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14 2012

Let’s Reassure Ourselves: HR Can Be Strategic & So Can We

Syndicated from: balance-AND-results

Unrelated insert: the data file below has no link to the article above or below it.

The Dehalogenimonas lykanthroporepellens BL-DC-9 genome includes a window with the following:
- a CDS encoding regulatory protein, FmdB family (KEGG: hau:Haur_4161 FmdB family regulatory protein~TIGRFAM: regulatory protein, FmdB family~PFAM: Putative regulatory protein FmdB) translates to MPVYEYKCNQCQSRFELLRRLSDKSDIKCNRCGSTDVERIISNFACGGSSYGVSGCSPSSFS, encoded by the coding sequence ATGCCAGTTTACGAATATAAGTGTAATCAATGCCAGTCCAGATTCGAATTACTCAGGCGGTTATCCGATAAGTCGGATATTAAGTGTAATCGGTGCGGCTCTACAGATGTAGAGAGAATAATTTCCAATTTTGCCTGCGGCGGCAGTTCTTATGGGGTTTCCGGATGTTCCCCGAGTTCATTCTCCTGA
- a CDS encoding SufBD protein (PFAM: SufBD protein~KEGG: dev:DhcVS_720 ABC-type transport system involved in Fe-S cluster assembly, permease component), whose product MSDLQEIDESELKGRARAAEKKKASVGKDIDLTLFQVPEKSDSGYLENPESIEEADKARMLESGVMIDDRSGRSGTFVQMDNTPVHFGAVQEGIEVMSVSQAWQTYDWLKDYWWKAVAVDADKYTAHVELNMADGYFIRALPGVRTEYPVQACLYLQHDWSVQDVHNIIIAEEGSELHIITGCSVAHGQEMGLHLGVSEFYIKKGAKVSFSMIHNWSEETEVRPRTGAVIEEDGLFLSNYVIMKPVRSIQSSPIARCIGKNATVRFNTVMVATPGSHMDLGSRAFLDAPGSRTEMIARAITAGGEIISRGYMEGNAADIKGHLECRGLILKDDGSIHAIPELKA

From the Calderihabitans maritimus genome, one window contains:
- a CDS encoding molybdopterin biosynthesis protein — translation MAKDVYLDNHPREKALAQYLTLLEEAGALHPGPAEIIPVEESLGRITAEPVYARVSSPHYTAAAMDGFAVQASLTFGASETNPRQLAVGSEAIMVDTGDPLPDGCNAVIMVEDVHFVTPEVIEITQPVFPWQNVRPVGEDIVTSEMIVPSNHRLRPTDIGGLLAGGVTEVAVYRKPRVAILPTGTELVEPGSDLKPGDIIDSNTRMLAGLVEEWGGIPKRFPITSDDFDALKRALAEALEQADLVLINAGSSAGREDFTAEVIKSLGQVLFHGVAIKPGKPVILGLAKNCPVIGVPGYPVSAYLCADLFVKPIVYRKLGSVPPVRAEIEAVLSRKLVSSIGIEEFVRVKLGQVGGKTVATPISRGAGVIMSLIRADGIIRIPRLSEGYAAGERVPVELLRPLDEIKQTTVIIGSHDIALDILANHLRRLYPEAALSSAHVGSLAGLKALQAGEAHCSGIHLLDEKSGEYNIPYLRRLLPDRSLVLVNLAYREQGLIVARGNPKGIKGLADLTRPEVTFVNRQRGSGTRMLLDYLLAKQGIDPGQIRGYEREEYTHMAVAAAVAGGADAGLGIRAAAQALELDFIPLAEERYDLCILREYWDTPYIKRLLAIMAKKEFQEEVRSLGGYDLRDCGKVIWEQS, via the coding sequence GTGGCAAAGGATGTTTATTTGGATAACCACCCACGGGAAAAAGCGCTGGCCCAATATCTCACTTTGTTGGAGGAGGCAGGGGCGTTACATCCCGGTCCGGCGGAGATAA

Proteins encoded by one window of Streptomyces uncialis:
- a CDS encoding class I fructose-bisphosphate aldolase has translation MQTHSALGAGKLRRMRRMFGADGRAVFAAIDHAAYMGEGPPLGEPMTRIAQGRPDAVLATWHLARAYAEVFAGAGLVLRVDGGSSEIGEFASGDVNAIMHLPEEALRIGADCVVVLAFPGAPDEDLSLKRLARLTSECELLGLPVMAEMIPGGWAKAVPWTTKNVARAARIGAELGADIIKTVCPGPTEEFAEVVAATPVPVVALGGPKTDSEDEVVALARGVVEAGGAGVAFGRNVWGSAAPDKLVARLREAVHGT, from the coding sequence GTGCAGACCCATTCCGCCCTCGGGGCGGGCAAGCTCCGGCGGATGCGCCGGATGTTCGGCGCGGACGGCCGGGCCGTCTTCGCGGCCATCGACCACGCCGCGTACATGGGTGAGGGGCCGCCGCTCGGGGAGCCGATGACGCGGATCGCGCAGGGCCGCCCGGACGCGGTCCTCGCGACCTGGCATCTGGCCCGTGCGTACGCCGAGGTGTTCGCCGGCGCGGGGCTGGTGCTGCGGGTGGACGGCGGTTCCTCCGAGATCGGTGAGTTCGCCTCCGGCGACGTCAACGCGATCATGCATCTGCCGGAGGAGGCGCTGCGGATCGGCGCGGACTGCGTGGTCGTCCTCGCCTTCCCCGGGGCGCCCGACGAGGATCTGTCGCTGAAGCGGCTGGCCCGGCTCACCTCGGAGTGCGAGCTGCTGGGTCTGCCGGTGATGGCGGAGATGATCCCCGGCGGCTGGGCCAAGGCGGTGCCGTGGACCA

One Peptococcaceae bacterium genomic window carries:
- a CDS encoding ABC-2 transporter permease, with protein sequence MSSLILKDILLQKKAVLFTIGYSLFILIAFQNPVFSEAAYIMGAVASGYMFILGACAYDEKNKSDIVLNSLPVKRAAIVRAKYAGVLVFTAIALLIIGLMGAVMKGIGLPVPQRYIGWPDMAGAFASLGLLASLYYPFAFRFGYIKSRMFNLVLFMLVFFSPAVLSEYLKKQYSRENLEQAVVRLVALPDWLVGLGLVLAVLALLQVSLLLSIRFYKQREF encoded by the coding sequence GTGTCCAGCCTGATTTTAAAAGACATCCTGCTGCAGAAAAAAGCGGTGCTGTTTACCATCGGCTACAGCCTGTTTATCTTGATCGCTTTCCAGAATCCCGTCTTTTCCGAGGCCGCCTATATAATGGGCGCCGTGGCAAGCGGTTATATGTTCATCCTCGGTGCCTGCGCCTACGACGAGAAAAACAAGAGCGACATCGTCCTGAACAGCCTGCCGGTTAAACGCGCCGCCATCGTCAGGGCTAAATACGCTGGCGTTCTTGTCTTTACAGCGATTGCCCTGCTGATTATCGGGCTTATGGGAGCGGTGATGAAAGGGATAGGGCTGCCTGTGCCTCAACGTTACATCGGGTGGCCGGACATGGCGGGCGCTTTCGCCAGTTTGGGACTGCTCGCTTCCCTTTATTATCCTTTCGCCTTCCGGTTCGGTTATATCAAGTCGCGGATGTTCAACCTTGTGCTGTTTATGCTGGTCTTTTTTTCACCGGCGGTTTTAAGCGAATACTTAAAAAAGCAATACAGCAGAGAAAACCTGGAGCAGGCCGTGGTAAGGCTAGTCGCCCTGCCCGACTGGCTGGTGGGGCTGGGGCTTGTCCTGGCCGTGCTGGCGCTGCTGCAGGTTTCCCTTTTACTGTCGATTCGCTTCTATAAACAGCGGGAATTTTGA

One of the few things I recall specifically from long ago sessions by Tony Robbins is his repeated assertion that, “Frustration means you’re about to break through.” When you’ve chewed away at a problem long enough something gives and you start to see the light, but in the moments before you do, it seems as if you never will. That preliminary darkness feels like the point I’m at presently. The highly respected research and networking group, i4cp sent a preview report a short time ago – 43 pages entitled The Future of HR: The Transition to Performance Advisor. It’s an excellent description of what’s needed for high functioning HR operations, but leaves me in that frustrated frame of mind. Trying to put my finger on what’s bugging me and find the words to describe what I’d like to hear instead has been a revealing exercise that isn’t over yet. Reflection is key to progress, so I’m not complaining per se, just grumpy about struggling for words. That’s probably why I’ve been whaling away at CEOs who fall short of perfection yet don’t see the need to improve and at perfectly good reports that don’t capture what I’m working to spell out as well. My first reaction to the paper was “we know all this; it’s been evolving for 15 years or more.” True, but that doesn’t mean most HR departments or, more importantly, their senior executive teams know this stuff and they should, so the report is fine in that respect. This is another typical ‘knowing-doing gap’ – HR has many suggestions that require company support that aren’t getting implemented. We also know HR needs to split into admin and strategic. Both need to be done well. There are entire books on what the keys are in each of the pieces. This report is a clear, compelling summary that most HR people would do well to review and encourage others to read. What makes it so frustrating then? It doesn’t go quite far enough. HR continues to be set up and see itself as a support function. Providing services such as HR business managers to guide line managers, to ensure admin stuff gets done, ideally to use more analytics to point out how important recruiting top notch players in key areas can be. The emphasis is on embedding HR and HR people in the business, who understand business imperatives and bolster those in new ways as well as old. The focus is on performance where it should be, but the report sums it up in the goal of becoming Performance Advisors. I guess I have trouble with the objective of being Advisors. Of course we can improve things by striving to be ‘valued’ advisors, but first one should ask have we really been non-valued advisors up to now? And second can’t we be more than bystanders who offer advice (which so few people seem interested in taking)? I imagine we can go right on being ‘ignored’ advisors whether our advice is valuable or not. What would ‘better’ look like? HR needs to be a valued team member, not just an advisor. Our role isn’t only to think up and try to numerically justify programs we think others should agree to. Somehow even when HR does this well, they get ignored because there’s such a bias that we’re not ‘business people.’ That judgment doesn’t get made on numbers, which we can put on the table today via analytics quite well. It is made on the certainty most line managers cling to that as soon as ‘people’ are mentioned, the issue is not a business issue and never will be. That’s backed up by certainty that if HR is citing numbers the numbers are probably wrong because ‘everyone’ knows HR doesn’t do numbers well. Would you send your CFO to meet with investors? Would you send your CHRO? In most organizations I’m familiar with the latter question would be regarded as absurd. The first one maybe should be, too, but generally wouldn’t be seen that way even though a typical CFO asked about people programs would probably get only as far as ‘we have some great executives who can really get results’ – and that would be acceptable to many investor groups. This is changing as both CFOs and CHROs become more well-rounded team members, but the progress is slow. So the report was good, but progress is slow not just because HR needs to evolve, but because broader organizational thinking needs to evolve as well. It’s fine to put some of the blame on HR, but not to ignore the fact that it is a more widespread challenge than just that. One thing that’s missing is that CHROs need to be making the point forcefully that these gaps can no longer be accepted as sane or logical… and CEOs need to be listening and stepping up to ensure the CHROs are heard. Needless to say, I’m mulling over more thoughts about this and expect to have further comments on this theme in future posts. Bookmark and share this post More »

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